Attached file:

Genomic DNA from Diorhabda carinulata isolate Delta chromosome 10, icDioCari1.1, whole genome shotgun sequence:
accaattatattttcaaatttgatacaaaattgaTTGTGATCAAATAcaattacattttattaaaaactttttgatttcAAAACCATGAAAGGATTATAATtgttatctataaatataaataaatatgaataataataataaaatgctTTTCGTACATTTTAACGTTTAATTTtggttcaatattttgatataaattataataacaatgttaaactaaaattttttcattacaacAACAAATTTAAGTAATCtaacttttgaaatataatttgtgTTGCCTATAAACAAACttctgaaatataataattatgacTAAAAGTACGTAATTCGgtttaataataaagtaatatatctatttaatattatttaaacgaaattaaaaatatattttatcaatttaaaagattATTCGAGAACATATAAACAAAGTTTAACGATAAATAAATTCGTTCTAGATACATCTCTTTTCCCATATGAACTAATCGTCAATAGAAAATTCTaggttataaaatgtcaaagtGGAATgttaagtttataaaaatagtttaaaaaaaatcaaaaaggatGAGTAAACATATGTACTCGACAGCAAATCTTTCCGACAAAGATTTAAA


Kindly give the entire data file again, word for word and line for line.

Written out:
Genomic DNA from Diorhabda carinulata isolate Delta chromosome 10, icDioCari1.1, whole genome shotgun sequence:
accaattatattttcaaatttgatacaaaattgaTTGTGATCAAATAcaattacattttattaaaaactttttgatttcAAAACCATGAAAGGATTATAATtgttatctataaatataaataaatatgaataataataataaaatgctTTTCGTACATTTTAACGTTTAATTTtggttcaatattttgatataaattataataacaatgttaaactaaaattttttcattacaacAACAAATTTAAGTAATCtaacttttgaaatataatttgtgTTGCCTATAAACAAACttctgaaatataataattatgacTAAAAGTACGTAATTCGgtttaataataaagtaatatatctatttaatattatttaaacgaaattaaaaatatattttatcaatttaaaagattATTCGAGAACATATAAACAAAGTTTAACGATAAATAAATTCGTTCTAGATACATCTCTTTTCCCATATGAACTAATCGTCAATAGAAAATTCTaggttataaaatgtcaaagtGGAATgttaagtttataaaaatagtttaaaaaaaatcaaaaaggatGAGTAAACATATGTACTCGACAGCAAATCTTTCCGACAAAGATTTAAA